August 17, Day 46 of TheHopeLine Tour of 2014
On a bicycle tour, as in life, some days are easier than others. Today was one such day.
A much needed sleep in a bed last night after two consecutive camping nights served us well. We bicycled back toward downtown Vermillion for the 10:45 service at Grace Baptist Church. After the service, we engaged the pastor, the youth pastor, and a few others on the work of TheHopeLine. The pastor then invited us to lunch. When you have eight children as this pastor and his wife do, I suppose you expect many people at the lunch table!
We ate lunch at Mister Smith’s, a legendary bakery in town that triples as an inexpensive sandwich shop and deli in the ACE hardware store. I know that hammers and hacksaws, turkey and gyros sounds like a strange combination, but the locals don’t seem to mind. Seems the hardware store moved in when the grocery store left. Mister Smith just stayed put. There was no need to move once people knew where a good eatery was located. Heck, even Oprah likes their bread. After eating our sandwiches, we concurred.
There’s something refreshing about good Christian fellowship. When you spend time with kindred spirits like these people have, you feel like you’ve known them all your lives and can share what’s on your heart and mind. Although our time together was short, it seemed mutually encouraging for all involved…just as it should be.
The pastor corroborated the suicide risk on the state’s Indian reservations. He said that the church has reached out to one of the reservations, lending assistance with building projects and the like, despite the difficulty in gaining their trust of white people. There’s a long history behind the mistrust that has nothing to do with those who are reaching out at this time. This is a common issue that Debbie and I encounter with youth on TheHopeLine. Many often find it difficult to trust even safe and well-meaning people once the afflicted have already experienced exploitation. Their “truster” has been broken, and it takes time to put it back in working order.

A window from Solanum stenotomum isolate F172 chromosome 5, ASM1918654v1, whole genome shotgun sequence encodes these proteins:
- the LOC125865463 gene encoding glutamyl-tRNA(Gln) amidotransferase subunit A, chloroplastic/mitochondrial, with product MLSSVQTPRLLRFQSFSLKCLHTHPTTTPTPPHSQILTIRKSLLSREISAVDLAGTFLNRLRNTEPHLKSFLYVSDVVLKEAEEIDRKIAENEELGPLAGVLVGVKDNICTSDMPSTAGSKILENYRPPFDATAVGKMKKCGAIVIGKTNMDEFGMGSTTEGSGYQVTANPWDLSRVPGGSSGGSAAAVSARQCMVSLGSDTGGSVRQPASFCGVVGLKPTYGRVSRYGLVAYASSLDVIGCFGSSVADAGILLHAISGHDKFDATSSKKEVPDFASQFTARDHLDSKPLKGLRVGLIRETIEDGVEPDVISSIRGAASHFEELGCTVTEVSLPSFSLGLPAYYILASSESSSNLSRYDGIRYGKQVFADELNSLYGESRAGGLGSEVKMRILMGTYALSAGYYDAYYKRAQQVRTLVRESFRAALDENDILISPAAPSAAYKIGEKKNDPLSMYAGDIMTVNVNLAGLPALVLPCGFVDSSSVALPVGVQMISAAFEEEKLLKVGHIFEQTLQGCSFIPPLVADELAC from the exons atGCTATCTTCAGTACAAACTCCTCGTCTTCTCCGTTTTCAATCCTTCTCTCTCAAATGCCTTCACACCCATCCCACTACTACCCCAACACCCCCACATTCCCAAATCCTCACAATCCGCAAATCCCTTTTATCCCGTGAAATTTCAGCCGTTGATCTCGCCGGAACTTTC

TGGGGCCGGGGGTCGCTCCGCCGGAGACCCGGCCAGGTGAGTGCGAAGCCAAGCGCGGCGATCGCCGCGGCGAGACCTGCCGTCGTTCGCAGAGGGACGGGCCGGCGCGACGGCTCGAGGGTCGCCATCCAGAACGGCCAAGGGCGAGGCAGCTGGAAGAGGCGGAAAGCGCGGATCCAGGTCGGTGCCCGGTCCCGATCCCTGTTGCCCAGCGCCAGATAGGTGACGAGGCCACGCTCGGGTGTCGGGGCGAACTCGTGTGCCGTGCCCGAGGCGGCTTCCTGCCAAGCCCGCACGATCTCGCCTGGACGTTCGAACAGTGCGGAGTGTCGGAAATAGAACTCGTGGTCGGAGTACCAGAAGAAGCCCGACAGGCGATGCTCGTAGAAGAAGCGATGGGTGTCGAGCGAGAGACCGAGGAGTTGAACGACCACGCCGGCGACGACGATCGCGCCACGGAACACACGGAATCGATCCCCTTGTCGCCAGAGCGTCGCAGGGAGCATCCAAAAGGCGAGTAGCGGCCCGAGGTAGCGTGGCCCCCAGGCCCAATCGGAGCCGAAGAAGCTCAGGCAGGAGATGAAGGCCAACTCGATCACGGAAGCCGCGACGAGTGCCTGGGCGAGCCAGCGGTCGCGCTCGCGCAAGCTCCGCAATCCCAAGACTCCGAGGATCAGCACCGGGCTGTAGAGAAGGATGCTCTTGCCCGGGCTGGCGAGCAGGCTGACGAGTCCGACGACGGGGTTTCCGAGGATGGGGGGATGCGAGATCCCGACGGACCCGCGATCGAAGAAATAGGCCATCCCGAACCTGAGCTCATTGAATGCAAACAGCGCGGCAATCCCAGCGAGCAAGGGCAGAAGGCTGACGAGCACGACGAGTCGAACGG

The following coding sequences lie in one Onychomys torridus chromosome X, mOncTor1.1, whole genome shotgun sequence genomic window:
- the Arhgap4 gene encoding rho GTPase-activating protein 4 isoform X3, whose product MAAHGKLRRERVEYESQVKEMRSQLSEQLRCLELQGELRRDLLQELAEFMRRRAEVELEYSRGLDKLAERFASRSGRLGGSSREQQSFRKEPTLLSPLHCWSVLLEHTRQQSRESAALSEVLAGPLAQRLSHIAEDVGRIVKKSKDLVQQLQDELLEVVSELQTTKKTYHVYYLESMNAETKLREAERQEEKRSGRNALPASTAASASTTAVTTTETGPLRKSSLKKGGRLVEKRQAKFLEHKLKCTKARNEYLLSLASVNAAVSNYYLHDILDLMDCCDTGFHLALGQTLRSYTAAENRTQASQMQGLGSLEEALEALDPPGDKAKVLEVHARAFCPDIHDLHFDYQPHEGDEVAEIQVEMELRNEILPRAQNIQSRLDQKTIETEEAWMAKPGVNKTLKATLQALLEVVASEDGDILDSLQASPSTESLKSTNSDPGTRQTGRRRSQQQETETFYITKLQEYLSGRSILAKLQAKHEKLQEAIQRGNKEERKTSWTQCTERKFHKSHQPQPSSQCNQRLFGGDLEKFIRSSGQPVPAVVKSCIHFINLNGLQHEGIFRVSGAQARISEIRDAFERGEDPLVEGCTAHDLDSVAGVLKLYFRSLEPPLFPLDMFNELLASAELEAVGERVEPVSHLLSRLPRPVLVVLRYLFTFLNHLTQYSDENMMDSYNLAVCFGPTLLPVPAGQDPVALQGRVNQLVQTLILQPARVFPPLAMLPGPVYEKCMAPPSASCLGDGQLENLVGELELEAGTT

By midafternoon, we were off to Sioux City, Iowa. The adverse wind of the past several days had changed course. Now, it was from the northwest, and proceeded to hasten our departure from South Dakota. Several massive corn and soybean fields ushered us all the way to the state line. The cycling was so easy, smooth, enjoyable. Cruising in high gear on flat terrain with long, easy pedal strokes is just the way you draw it up on the pre-tour chalkboard. There’s less strain on the muscles and the saddle sores.
I’m always struck by how the terrain can change almost immediately when entering a new state. When we crossed the Big Sioux River into Iowa, gone in an instant were the massive fields (although I understand we’ll be seeing our share of those in Iowa), replaced by trees and bluffs as we journeyed through the river valley to Sioux City. A leisurely stroll along the riverside bicycle path called the Lewis and Clark Trail deposited us downtown.
Although today was an easy day compared to other recent ones, a rest day is on tap. It’s as important on a bicycle tour as it is in everyday life to take a break from the routine and rest. That’s why God made the Sabbath. In our case, we need some time off the bicycles. We will be taking some chats tonight on TheHopeLine, catching up on the blog and fundraising efforts, and scheduling an appointment for Debbie, as she has been experiencing some pain in her right shin area. We’re in a good place to address these matters.